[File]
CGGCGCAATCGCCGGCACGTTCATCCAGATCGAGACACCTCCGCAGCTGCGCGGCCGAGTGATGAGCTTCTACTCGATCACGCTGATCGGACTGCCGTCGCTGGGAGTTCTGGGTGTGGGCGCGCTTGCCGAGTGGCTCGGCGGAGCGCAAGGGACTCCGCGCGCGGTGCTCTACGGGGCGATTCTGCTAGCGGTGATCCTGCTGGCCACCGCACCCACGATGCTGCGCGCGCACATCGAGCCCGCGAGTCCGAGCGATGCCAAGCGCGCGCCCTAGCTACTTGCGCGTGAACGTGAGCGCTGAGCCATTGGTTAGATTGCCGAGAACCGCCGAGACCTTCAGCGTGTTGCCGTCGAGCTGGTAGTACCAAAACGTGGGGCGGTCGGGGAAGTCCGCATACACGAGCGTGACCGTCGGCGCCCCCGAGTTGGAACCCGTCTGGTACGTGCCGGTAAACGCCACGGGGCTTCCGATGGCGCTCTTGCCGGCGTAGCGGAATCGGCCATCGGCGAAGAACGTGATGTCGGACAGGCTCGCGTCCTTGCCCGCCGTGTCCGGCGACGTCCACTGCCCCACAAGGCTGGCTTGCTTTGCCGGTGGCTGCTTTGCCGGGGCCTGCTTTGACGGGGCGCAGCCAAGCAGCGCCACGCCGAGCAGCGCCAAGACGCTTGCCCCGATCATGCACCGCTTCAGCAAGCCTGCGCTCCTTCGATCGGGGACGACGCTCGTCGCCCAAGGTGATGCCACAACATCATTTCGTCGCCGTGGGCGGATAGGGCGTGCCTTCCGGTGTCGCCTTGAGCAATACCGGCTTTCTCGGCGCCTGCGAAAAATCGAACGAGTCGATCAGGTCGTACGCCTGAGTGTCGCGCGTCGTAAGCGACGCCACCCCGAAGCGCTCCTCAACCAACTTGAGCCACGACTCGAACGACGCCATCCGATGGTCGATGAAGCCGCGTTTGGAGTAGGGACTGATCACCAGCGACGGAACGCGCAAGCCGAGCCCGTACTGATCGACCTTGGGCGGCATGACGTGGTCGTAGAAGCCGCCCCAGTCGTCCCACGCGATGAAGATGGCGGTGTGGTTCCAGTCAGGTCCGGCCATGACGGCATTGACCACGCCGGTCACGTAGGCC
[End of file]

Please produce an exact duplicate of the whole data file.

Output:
CGGCGCAATCGCCGGCACGTTCATCCAGATCGAGACACCTCCGCAGCTGCGCGGCCGAGTGATGAGCTTCTACTCGATCACGCTGATCGGACTGCCGTCGCTGGGAGTTCTGGGTGTGGGCGCGCTTGCCGAGTGGCTCGGCGGAGCGCAAGGGACTCCGCGCGCGGTGCTCTACGGGGCGATTCTGCTAGCGGTGATCCTGCTGGCCACCGCACCCACGATGCTGCGCGCGCACATCGAGCCCGCGAGTCCGAGCGATGCCAAGCGCGCGCCCTAGCTACTTGCGCGTGAACGTGAGCGCTGAGCCATTGGTTAGATTGCCGAGAACCGCCGAGACCTTCAGCGTGTTGCCGTCGAGCTGGTAGTACCAAAACGTGGGGCGGTCGGGGAAGTCCGCATACACGAGCGTGACCGTCGGCGCCCCCGAGTTGGAACCCGTCTGGTACGTGCCGGTAAACGCCACGGGGCTTCCGATGGCGCTCTTGCCGGCGTAGCGGAATCGGCCATCGGCGAAGAACGTGATGTCGGACAGGCTCGCGTCCTTGCCCGCCGTGTCCGGCGACGTCCACTGCCCCACAAGGCTGGCTTGCTTTGCCGGTGGCTGCTTTGCCGGGGCCTGCTTTGACGGGGCGCAGCCAAGCAGCGCCACGCCGAGCAGCGCCAAGACGCTTGCCCCGATCATGCACCGCTTCAGCAAGCCTGCGCTCCTTCGATCGGGGACGACGCTCGTCGCCCAAGGTGATGCCACAACATCATTTCGTCGCCGTGGGCGGATAGGGCGTGCCTTCCGGTGTCGCCTTGAGCAATACCGGCTTTCTCGGCGCCTGCGAAAAATCGAACGAGTCGATCAGGTCGTACGCCTGAGTGTCGCGCGTCGTAAGCGACGCCACCCCGAAGCGCTCCTCAACCAACTTGAGCCACGACTCGAACGACGCCATCCGATGGTCGATGAAGCCGCGTTTGGAGTAGGGACTGATCACCAGCGACGGAACGCGCAAGCCGAGCCCGTACTGATCGACCTTGGGCGGCATGACGTGGTCGTAGAAGCCGCCCCAGTCGTCCCACGCGATGAAGATGGCGGTGTGGTTCCAGTCAGGTCCGGCCATGACGGCATTGACCACGCCGGTCACGTAGGCC